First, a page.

Worried About Changes to the Affordable Care Act? So is the National Association of Insurance Commissioners (NAIC) who serve as a watchdog for consumers in their insurance investments.
The first rollout of the Trump administration’s bill to repeal the Affordable Care Act won’t pass muster, at least according to the GOP commissioner in charge of state health regulation.
“It ultimately will not be, in my opinion, the proposal that eventually passes – if something passes,” said Maryland Insurance Commissioner Al Redmer Jr. to a conference hosted by America’s Health Insurance Plans.
Redmer, the chairman of the National Association of Insurance Commissioners’ health insurance committee, said he and Wisconsin Insurance Commissioner Ted Nickel, this year’s president of the NAIC, agree that one proposal for the ‘Republicare’ plan, selling health insurance across state lines, simply won’t work.
Former House Speaker Newt Gingrich also addressed the attendees at the AHIP luncheon, and he told the audience that the House of Representatives is held back from putting legislation forward to “repeal and replace” the ACA due to filibuster rules in the Senate.
“So you end up with a bill that’s, in some ways, a little bit deformed by the legislative requirements,” Gingrich said.
The more conservative wings of the Republican Party from the Freedom Caucus to Tea Party adherents have expressed hostility the first round of Republican bills. They say the initial bills contain what they call “entitlements.”
Gingrich said there could be as many as 10 Republican Senators from moderates to conservatives, who now oppose the legislation as it was rolled out. Gingrich noted that there are 52 Republicans in the Senate, and he added that Democrats are not expected to support the first ‘Republicare’ legislation as it’s now written. Gingrich did hold out hope that some form of repeal and replace action will move forward.
“It’s very unlikely that a president as willful, as intelligent and as energetic as Trump is going to lose his first big bill. I will stipulate right now, something will be signed into law. I don’t have a clue what it will look like,” Gingrich said. “I actually don’t think they do either because they’ve got to wait and see how the pressure cooker works.”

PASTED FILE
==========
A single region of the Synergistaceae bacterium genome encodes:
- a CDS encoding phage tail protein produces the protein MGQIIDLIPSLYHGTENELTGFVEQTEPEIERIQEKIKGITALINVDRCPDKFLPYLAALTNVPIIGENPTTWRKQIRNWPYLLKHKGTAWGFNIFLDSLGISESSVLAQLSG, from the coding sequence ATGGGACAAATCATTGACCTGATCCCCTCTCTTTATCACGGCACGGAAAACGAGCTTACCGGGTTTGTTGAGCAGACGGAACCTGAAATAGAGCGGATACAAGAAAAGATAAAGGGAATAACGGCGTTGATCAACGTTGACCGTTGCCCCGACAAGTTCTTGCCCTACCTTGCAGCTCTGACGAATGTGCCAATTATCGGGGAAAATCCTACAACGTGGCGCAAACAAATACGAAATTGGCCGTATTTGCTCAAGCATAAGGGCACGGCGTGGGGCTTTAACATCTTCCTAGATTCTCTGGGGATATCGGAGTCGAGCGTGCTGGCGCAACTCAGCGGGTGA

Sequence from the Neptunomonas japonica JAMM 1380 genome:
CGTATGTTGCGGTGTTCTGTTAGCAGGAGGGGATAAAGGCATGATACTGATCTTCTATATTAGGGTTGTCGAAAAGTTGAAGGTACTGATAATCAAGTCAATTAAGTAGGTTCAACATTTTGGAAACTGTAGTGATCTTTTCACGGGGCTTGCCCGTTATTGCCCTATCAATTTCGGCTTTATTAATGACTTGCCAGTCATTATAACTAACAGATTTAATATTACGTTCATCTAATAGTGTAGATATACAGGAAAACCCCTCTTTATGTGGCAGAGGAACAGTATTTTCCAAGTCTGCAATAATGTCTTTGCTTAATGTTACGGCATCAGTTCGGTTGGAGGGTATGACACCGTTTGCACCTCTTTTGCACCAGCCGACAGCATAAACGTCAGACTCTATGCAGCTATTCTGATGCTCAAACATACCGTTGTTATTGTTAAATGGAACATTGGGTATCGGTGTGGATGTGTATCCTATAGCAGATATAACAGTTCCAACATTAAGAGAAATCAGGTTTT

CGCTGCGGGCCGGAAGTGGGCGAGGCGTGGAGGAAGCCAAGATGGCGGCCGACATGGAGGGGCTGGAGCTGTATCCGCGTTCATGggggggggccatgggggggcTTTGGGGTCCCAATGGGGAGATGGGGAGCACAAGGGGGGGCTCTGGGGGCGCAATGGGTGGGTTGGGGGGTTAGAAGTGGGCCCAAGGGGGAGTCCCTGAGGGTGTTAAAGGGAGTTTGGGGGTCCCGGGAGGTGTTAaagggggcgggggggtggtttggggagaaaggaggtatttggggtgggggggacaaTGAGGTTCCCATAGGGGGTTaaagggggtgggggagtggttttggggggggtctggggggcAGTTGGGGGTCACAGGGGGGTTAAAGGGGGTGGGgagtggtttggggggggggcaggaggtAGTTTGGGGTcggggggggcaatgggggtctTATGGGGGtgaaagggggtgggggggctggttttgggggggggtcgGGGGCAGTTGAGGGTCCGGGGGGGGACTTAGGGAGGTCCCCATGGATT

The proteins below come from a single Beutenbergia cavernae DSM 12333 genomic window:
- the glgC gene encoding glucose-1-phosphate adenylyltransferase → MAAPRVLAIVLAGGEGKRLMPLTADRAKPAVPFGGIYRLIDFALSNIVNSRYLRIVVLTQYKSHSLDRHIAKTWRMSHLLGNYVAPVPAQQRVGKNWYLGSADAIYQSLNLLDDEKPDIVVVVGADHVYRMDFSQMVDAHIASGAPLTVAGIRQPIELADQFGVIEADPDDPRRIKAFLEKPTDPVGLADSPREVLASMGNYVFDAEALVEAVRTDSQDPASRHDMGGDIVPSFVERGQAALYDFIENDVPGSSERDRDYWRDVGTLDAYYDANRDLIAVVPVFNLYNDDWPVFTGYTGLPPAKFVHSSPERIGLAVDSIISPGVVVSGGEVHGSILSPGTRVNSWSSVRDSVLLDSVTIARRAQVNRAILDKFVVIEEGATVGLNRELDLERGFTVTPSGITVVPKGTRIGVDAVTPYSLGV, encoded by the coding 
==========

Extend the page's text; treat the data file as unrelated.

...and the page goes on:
According to Redmer, the difficulty lies in attempting to build health-care “provider networks” in different areas. Both of the insurance commissioners said that while they welcome the proposal’s increased reliance on state regulatory authority over insurance markets, they remain steadfast in their support for high-risk pools which cover people with medical problems.
Redmer told the assembly it would be a mistake to preempt or eliminate “our ability in the states to protect our consumers. There are already opportunities for carriers to do business around the country. You just have to abide by the rules of that state, and any environment that would create a race to the bottom of gutted consumer protections is something that I would be concerned about.”
“You’re not going to buy an insurance policy in rural Iowa – and live in Maryland – and have your health care delivered at Johns Hopkins University without having the same cost of delivering that care,” Redmer said.
Nickel and Redmer favor providing more funding for states willing to return to state high-risk pools for people with medical problems. Those parameters were in force in some 35 states before the ACA kicked in during 2014.
Nickel pointed to Wisconsin’s previous high-risk pool program as a model for changes following the ACA battle. According to Nickel, consumers who were rejected for coverage were eligible for subsidized policies. He added that costs associated with those subsidies were shared by consumers who purchased commercial plans, by providers and by insurers. That plan allowed people to use their plans statewide with no network requirements.
According to Nickel, a high-risk pool in Wisconsin prior to the ACA was functioning well, but that it had to be dismantled when alternative exchanges and subsidies became available. Nickel said some 90 percent of consumers in Wisconsin already had access to affordable health care before the ACA. He added that the number of consumers with that access has grown following adjustments made to accommodate the ACA rules.